The Sciences

Cosmic Ripples


Sign up for our email newsletter for the latest science news

When the cobe satellite in 1992 mapped the faint microwave glow left over from the Big Bang, it couldn’t make out structures as small as individual galaxies, or even clusters of galaxies. Astronomers would dearly have liked to get a glimpse of such structures to find out more about how galaxies were born. Now a team of researchers at Cambridge University in England has found a way to zoom in on the primordial structure of the universe, creating images 60 times sharper than cobe’s--from the ground. The Cosmic Anisotropy Telescope uses three antennas spaced about six feet apart to take advantage of a technique called interferometry. A newly developed computer program analyzes signals from the three antennas and filters out random signals from water vapor in the atmosphere, which are a million times stronger than the cosmic background, leaving only constant signals from cosmic microwaves. cat team leader Paul Scott says, Without interferometry, any sort of observation would be impossible at a sea-level site like Cambridge. This image shows a small section of the sky near the Big Dipper. The bright orange and white areas are regions of high density-- perhaps the seeds of what later became galaxies while the microwaves were traveling to Earth from the edge of the universe. The Cambridge team plans to build a larger version of cat in the Canary Islands in order to map these cosmic wriggles all over the sky.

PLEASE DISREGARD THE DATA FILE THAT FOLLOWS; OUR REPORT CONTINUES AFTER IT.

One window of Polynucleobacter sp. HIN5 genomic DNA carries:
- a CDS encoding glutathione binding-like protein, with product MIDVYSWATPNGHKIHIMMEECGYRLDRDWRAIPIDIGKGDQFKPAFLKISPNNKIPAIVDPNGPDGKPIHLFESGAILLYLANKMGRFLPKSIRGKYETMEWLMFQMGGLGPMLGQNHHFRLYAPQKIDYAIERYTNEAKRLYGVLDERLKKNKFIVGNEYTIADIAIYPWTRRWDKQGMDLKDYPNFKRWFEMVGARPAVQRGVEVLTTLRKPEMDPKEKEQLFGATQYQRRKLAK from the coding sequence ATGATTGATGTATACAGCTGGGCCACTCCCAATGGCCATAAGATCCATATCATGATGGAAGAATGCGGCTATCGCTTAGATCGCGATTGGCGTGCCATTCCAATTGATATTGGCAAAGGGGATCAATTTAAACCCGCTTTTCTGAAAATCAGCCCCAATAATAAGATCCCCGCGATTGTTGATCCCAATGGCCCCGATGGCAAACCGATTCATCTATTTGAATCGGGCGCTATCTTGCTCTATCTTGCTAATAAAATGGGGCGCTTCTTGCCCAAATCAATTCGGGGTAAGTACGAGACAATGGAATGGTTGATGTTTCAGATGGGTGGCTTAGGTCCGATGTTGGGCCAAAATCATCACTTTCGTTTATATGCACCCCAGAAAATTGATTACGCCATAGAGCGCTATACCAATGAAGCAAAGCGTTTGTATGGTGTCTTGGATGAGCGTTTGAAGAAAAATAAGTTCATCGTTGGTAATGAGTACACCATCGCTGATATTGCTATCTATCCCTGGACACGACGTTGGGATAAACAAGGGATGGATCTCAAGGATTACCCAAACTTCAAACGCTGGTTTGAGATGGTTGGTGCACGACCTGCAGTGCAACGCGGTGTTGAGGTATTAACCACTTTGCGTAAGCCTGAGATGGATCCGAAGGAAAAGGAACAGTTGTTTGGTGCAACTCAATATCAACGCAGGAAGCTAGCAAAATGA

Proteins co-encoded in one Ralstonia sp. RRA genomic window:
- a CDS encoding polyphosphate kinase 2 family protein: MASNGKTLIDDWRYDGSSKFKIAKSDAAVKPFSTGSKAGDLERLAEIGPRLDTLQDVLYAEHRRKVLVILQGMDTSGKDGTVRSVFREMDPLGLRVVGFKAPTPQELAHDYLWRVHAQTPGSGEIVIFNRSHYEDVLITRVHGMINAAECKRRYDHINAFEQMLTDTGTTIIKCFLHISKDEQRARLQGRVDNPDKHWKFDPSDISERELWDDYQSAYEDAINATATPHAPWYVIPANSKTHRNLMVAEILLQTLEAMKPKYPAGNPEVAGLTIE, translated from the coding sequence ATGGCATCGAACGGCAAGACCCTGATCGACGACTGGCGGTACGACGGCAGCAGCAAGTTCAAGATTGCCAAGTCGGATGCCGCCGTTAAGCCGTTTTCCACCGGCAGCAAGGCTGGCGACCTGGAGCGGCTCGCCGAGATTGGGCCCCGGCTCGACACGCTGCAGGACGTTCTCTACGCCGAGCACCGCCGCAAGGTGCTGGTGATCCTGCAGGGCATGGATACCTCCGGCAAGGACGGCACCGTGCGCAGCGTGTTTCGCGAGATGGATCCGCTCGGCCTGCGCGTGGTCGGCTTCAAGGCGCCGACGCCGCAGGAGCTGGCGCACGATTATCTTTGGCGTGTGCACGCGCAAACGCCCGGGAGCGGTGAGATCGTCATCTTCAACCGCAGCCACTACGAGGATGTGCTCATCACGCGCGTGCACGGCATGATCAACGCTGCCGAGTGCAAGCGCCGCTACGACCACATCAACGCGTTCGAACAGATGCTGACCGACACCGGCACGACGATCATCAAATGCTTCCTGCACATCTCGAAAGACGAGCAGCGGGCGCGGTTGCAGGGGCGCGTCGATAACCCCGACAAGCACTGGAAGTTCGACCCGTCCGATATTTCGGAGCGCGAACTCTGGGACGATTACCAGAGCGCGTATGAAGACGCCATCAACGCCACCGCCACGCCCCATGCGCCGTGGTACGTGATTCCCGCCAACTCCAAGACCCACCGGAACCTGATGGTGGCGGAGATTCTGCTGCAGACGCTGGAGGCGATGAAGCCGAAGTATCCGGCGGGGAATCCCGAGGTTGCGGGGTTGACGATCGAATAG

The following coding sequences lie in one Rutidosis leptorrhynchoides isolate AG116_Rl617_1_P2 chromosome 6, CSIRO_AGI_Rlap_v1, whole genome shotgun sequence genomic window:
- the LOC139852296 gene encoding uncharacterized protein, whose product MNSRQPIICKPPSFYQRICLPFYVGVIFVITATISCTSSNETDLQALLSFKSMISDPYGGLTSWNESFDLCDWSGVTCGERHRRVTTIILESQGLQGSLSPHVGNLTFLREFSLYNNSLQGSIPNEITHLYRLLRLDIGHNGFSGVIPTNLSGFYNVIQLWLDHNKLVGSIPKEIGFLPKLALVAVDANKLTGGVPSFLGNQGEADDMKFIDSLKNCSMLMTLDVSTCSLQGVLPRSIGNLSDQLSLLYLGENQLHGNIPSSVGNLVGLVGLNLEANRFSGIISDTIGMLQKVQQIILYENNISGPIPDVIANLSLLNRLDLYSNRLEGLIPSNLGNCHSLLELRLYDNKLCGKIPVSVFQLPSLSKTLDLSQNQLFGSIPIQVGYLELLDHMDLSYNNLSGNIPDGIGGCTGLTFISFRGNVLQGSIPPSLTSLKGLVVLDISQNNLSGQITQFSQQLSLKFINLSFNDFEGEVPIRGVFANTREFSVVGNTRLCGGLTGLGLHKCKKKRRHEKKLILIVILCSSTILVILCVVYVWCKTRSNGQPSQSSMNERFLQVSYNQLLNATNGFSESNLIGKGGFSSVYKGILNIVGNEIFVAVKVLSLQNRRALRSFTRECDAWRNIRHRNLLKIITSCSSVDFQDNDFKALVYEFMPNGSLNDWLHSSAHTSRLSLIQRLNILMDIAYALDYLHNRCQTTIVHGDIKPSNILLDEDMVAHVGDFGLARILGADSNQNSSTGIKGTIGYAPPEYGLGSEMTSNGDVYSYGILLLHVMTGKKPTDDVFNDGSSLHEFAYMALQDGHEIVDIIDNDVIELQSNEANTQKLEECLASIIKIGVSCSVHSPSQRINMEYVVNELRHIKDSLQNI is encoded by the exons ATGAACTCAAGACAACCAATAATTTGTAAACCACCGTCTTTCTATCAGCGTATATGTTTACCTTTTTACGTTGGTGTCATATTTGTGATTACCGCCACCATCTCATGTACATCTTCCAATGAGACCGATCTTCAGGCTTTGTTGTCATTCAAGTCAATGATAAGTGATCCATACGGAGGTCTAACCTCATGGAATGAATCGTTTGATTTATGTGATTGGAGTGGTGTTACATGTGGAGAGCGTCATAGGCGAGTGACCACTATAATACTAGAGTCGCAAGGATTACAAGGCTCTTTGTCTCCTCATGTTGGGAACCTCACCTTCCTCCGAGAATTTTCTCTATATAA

1 free article left
Want More? Get unlimited access for as low as $1.99/month

Already a subscriber?

Register or Log In

1 free articleSubscribe
Discover Magazine Logo
Want more?

Keep reading for as low as $1.99!


Already a subscriber?

Register or Log In

More From Discover
Recommendations From Our Store
Shop Now
Stay Curious
Our List

Sign up for our weekly science updates.

To The Magazine

Save up to 70% off the cover price when you subscribe to Discover magazine.

Copyright © 2023 Kalmbach Media Co.